"Today, surely, our minds must go to Afghanistan, where our Armed Services are again placed in harm's way.   Each day, it seems, more names are added to the list of those who have lost their lives.

"Information may come to us faster than ever before, but the way in which receive the news of casualties through radio, television and internet, is not a million miles away from that of the families who read casualty lists nearly a century ago.  Once more, as Lawrence Binyon expressed it in the poem to which I have already referred, we 'mourn our dead across the sea'. 

"St Paul, in today's second reading, reminds us that our life and death has an influence on others and relates the experience of life and death to the life and death of Christ.  The truth at the centre of our Christian Faith - that the Word was made Flesh, dwelt among us, died and rose for us - speaks of a God who is not distant.  We believe in a God who, in the person of the Son, is close to us in every aspect of human life, its joys and sorrow, its wonder and tragedy.  That is not all - his resurrection from the dead points the way forward for us - the meaning for our existence is found in our life in Him.  This the ultimate source of hope for us.  It is hope for those who mourn, it is hope for those who are charged with leading us in society, it is hope for every member of our Armed Services, so much in our prayers this day, it is hope, too, for those who bear the scars of warfare and for those who care for them in either the medical services or as family members.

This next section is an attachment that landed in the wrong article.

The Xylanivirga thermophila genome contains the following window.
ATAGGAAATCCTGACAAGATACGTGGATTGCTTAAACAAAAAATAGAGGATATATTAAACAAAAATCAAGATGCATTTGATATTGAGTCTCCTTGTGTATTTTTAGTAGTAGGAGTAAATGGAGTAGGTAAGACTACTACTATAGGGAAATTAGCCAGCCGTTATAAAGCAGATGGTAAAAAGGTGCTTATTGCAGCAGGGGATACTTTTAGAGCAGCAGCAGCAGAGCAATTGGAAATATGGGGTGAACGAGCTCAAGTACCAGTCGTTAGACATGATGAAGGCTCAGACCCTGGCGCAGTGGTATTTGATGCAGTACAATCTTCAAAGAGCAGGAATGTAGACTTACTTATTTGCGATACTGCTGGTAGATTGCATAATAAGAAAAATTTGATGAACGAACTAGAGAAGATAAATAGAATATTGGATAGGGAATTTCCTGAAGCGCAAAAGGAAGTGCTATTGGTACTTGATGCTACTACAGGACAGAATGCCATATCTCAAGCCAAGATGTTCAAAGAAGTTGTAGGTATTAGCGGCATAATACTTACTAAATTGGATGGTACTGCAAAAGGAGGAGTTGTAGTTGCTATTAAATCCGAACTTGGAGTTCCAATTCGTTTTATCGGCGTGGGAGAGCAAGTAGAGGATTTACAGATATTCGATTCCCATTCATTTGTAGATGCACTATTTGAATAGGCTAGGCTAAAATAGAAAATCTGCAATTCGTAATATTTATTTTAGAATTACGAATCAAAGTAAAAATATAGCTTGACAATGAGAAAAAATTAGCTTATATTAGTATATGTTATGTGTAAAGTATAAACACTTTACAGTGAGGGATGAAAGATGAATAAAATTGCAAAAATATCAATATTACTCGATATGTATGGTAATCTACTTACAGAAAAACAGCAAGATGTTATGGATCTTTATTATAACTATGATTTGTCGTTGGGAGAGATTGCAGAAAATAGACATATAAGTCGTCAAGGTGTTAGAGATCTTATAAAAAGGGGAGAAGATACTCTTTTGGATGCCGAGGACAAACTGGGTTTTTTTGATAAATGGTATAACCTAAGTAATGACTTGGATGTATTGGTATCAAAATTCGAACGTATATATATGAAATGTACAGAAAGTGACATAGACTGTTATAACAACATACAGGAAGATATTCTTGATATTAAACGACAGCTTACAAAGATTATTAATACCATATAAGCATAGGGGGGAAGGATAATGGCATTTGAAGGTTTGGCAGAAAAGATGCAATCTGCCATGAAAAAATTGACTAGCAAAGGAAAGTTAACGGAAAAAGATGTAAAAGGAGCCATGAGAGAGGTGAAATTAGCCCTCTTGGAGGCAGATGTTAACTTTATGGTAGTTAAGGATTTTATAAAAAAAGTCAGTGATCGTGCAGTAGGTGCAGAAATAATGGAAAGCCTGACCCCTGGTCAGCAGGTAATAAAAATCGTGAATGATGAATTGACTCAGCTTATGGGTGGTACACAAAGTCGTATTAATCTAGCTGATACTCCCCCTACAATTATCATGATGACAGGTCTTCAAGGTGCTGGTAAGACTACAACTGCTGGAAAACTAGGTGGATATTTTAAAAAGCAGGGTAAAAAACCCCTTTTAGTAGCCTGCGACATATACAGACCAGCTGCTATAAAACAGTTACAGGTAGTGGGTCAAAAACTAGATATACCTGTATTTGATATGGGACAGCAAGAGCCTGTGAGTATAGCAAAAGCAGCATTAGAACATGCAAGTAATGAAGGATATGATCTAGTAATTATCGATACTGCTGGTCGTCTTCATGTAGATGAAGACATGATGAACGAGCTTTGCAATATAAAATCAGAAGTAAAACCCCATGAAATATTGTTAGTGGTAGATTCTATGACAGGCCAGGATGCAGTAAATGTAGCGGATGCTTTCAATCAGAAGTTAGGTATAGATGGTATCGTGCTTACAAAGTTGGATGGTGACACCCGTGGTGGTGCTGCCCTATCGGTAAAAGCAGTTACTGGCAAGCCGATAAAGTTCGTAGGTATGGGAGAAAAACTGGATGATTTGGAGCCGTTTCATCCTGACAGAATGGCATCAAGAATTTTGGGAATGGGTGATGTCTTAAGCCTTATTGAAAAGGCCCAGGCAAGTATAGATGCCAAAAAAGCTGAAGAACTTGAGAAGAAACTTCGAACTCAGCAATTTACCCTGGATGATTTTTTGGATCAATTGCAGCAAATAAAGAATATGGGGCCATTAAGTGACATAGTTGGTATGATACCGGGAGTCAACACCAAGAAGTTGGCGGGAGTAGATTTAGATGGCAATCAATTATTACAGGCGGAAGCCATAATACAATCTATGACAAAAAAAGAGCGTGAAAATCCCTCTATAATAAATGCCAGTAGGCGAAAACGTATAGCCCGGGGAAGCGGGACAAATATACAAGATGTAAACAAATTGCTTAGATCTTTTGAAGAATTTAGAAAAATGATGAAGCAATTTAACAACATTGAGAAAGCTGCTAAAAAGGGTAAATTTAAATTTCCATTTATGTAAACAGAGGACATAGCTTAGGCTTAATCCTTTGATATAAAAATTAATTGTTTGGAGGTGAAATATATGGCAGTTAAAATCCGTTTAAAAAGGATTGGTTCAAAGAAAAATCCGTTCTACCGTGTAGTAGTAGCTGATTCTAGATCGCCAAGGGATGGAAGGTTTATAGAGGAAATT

"While it is only right that we remember today all who have died in armed conflict, I take this opportunity to call on all to think about those who live with the scars of warfare.   They may carry physical wounds, some of which will take a long time to heal and require new acts of bravery in the exhausting work of rehabilitation.  They may carry the burden that comes through not being able to speak about experiences, but that makes itself known through the flashback and the images that simply will not go away. 

"Let us remember, too, the families and friends who are asked to carry a new burden themselves - anxious waiting, fear of the worst possible news, support for a loved one who has, perhaps, an uncertain future and the demands of huge adjustment to a new way of living.  Is it not the case that the families of our service personnel are called, in their own way, to give their lives?

"So many of us in this country, at every level of our society, have never known the ravages of war for ourselves. It is difficult - perhaps impossible for us to understand all that our service personnel and their families are experiencing at this time.  For those of us in this position, I ask that there be an ever-growing awareness, in every place in society and in every home in this nation, of the needs of our service personnel and their families.

"While there is no such thing as war without risk, those currently serving deserve all the necessary support and resources they need to fulfil the task they have been given in such a way that this risk is reduced as much as possible.  Diplomatic solutions must continue to be sought, alongside the armed operation, so that a resolution can be brought about as speedily as possible.  All those involved in such deliberations deserve our prayers, for the path to true justice is never an easy one.

"May none of us gathered in this great Cathedral today forget that the greatest act of Remembrance we can make for those who have given their lives in war, the best witness and support we can give to those who bear the scars of conflict, either as service personnel or their families, is to strive for justice and truth - for justice and truth drive out fear and are the foundations for lasting peace." 

 
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Tags: Bishop of the Forces, Richard Moth, Solemn Requiem Mass for the Fallen.Remembrance Sunday, Westminster Cathedral